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Sheree Gallagher, Psy.D.
Michael Bridgewater, Ph.D.
Swen Helge, PhD (1975-2010)
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Summer 2011
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CULTIVATING COMPETENT ADULTS

Our society has become structured around immediate gratification and self-absorption.  In an effort to avoid some costly pitfalls secondary to our societal norms, each section of this newsletter addresses valuable lessons for parents and their children, at any age.  

In today’s world, the search for a stable identity is a major challenge of early adulthood.  It begins in childhood.   

Parents can get caught in the trap of wanting their children to have more than they had as children without realizing that receiving things that should be earned is a disservice to the child.  The child learns work ethic, confidence, and perseverance by earning privileges and toys.   

Parents can mistakenly believe it is their responsibility to make and keep their child happy.  A happy childhood is wonderful, but it does not mean a childhood without learning experiences from mistakes and disappointments.  We must experience sadness to understand happiness; loss to value what we have; and disappointment to appreciate joy.   

Parents can confuse the appropriate desire to protect their young from harm with the inappropriate wish to prevent their children, adolescents, or young adults from suffering any of life’s hardships.  Of course, we would never want our child to burn their hand on a hot stove or run into the street.  That is appropriate protection from harm.  However, it is better for a person to learn as a child how to manage misunderstandings in child-appropriate relationships and develop effective problem-solving skills than to be ill-equipped as an adolescent or adult to handle life’s hardships that are bound to happen.  

One way confidence is built is by successfully navigating a difficult situation and knowing you can handle it again, should you have to.  As a child, it would be important to have a parent walking along and encouraging the child, but also allowing the child to have an age-appropriate part in actively solving the problem.  

If a parent continually rescues the child or gives the child everything and more than what is needed or age-appropriate, the child can develop a sense of entitlement and/or dependency.  The adult child will become overwhelmed and paralyzed by frustration, unable to manage significant life decisions (college, marriage, jobs) on their own.  This places them at risk for depression, eating disorders, and substance abuse.  The child may boomerang back home and never leave, expecting mom and dad to continue to finance their lives or the lives of their children.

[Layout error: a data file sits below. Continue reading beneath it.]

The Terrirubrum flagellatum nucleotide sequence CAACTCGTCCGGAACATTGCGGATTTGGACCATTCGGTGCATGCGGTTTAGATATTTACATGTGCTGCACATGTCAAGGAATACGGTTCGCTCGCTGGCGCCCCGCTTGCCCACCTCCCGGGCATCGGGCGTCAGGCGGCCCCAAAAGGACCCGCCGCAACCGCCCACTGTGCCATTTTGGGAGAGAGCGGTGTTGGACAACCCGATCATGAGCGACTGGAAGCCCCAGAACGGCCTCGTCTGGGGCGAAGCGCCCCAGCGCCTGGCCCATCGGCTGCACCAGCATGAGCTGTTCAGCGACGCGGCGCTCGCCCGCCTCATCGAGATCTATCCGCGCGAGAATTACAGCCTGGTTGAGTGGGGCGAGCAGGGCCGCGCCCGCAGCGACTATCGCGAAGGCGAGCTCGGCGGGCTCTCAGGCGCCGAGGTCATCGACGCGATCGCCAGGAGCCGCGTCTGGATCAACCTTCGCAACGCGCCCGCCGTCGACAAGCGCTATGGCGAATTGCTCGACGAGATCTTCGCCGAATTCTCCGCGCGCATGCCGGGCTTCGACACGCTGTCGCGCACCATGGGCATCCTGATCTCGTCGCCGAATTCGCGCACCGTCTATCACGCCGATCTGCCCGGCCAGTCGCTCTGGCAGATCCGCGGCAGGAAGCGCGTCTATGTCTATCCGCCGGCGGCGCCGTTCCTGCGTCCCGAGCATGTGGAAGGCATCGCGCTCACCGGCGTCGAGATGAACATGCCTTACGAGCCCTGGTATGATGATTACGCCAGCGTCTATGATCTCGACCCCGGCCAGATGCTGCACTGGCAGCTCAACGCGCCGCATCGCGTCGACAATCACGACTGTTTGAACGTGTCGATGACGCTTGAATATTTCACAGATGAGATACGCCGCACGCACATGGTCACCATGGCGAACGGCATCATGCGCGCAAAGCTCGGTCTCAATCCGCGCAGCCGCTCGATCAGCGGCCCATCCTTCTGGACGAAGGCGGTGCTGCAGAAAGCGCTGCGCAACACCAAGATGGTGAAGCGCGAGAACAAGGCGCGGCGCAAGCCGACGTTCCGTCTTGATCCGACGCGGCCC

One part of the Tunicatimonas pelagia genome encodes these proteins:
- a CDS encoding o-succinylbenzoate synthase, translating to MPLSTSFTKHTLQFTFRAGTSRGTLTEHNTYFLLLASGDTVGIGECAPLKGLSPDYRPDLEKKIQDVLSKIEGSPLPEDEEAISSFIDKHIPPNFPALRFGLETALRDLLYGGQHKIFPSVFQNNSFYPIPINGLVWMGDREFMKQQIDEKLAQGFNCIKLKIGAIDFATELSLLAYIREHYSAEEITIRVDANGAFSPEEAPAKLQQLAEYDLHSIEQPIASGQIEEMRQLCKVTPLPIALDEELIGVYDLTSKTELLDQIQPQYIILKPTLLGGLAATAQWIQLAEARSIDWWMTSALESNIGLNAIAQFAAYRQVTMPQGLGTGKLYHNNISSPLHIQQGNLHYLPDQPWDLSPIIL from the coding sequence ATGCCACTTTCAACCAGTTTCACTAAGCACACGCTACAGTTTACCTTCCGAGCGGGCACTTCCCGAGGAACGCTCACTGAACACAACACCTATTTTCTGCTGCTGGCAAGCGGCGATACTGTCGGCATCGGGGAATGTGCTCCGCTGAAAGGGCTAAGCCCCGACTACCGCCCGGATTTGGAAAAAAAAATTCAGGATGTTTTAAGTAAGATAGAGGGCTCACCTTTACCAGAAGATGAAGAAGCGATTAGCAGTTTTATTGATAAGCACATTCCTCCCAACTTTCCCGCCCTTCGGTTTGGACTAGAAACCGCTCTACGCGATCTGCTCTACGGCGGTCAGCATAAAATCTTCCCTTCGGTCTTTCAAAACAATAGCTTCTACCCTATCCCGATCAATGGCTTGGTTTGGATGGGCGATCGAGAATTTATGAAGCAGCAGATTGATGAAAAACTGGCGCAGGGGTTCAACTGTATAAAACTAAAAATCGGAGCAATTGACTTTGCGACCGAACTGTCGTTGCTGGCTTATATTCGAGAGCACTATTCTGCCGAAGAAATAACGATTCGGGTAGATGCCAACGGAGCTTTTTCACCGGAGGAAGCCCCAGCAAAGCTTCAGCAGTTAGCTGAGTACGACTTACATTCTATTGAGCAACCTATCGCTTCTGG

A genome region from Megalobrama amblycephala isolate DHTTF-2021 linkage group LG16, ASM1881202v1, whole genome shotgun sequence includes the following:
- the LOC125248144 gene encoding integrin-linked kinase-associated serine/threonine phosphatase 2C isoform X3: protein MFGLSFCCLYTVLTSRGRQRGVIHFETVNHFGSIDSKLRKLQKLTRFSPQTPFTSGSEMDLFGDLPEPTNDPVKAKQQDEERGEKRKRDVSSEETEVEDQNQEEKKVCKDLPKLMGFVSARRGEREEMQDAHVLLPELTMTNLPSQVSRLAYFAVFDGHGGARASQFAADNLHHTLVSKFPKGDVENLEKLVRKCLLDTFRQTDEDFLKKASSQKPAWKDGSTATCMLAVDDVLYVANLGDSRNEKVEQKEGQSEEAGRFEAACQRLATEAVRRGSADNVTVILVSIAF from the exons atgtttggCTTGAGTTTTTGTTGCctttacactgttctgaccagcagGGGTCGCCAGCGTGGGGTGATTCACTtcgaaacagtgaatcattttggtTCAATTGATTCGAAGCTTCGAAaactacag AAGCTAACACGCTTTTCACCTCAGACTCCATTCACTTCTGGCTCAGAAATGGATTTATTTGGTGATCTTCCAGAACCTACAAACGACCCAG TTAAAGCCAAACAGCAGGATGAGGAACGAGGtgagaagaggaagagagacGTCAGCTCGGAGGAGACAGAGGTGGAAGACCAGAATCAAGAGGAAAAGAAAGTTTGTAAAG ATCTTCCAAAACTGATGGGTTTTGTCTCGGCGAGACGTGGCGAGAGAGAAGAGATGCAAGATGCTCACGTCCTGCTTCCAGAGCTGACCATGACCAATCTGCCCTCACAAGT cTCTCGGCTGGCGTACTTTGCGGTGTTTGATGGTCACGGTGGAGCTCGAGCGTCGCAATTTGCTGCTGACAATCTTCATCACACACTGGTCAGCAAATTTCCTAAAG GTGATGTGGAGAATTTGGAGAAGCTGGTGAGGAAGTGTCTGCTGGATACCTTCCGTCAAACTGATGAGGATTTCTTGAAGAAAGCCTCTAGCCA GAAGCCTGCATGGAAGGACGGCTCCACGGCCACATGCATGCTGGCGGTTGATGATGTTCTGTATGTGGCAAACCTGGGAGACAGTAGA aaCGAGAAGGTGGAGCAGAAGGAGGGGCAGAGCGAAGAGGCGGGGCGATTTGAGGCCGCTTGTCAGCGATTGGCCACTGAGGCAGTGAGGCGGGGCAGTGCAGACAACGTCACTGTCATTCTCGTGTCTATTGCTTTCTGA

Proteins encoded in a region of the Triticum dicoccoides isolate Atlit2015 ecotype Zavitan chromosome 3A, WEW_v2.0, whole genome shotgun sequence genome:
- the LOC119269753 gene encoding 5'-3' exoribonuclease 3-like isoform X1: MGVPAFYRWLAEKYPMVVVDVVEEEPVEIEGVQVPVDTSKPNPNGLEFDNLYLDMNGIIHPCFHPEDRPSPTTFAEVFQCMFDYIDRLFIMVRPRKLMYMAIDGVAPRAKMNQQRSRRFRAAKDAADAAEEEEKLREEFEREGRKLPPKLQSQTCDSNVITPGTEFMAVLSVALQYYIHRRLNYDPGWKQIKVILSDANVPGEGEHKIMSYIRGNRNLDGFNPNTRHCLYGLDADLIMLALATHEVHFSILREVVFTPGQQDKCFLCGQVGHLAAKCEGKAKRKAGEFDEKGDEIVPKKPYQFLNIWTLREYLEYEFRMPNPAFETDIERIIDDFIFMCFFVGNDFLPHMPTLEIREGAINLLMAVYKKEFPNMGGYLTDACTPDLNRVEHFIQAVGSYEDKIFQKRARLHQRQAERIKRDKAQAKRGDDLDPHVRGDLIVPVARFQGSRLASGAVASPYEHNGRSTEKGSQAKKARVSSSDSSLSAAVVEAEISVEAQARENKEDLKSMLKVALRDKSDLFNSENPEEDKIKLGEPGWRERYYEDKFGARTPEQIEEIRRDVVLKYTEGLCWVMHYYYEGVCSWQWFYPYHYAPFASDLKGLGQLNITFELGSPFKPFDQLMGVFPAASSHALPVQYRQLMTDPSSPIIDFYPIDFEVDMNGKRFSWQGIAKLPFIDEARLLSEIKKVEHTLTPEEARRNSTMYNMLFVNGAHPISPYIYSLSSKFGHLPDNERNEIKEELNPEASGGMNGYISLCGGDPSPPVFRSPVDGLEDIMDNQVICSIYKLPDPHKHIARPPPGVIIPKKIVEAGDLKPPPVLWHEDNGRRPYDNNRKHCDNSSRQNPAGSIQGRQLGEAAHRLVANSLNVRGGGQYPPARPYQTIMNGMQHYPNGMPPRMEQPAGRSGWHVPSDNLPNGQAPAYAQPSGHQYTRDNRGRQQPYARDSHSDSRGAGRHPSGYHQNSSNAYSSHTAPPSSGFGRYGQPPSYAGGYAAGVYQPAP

If parents of young children are aware of these issues now, they can evaluate their parenting style and make necessary adjustments to better ensure their choices are ones that will prepare their child to leave the nest independently and feel confident in the decisions they make.  It will not protect them from disappointments, but they will be more prepared to handle the disappointments in an effective, responsible, and more confident manner.

PARENT TALK

Key Concepts to Consider for Confident Kids:  

1.  Children will, and should, experience some disappointments and hardships.  Help contain your child’s frustrations so he can learn to manage the frustrations and losses that are a part of everyone’s life.  If he learns to do this effectively with you by his side, he will be more likely to do this independently as an adult.  

2.  Provide a good education for your child – in school and at home.  Encourage perseverance and assist as appropriate, when the work gets hard.  Avoid the temptation to do the work for him.  Doing the work for him sends the subtle message that he is not smart enough or talented enough to do it himself.  He will develop confidence and a sense of accomplishment if he completes something that is a challenge.  

3.  Teach an appreciation for hard work.  If a child earns a privilege or toy, she will appreciate it more than if it is given for no reason.  She will learn the value of objects and become thankful for what she has if objects are not given in abundance, or immediately replaced if she is careless with them; or receives a newer model as soon as it hits the market.  Learning to earn, or work hard for what you want, teaches ambition.  

4.  Model the value of self-sufficiency and the ethic of responsibility.  Children learn more by watching than by listening.

COMMUNICATION TIP

Assertive Communication:  

Assertiveness
is something that is often misunderstood.  It is not aggression or anger. Aggressive communication sounds threatening, critical, or out of control. Being assertive means to state your needs, thoughts, or feelings in a calm and direct manner.  The opposite of assertive communication is passive communication.  Passive communication is indirect, requiring mind-reading, which none of us can perfect.  It leads to assuming, which can create misunderstandings in relationships.  Below are some examples of aggressive and passive statements and the more effective assertive alternatives.  

Aggressive:        Shut up!  
Passive:            You better quit… (with a glare).  
Assertive:          Please do not interrupt me when I am talking to someone else. -------------------------------------------------------------------------------------------- Aggressive:        Leave me alone or you’ll regret it!  
Passive:            (Going to your room without an explanation).  
Assertive:          When I am tired, I would like some time alone to rest.  After I rest,   
                       then we can talk.

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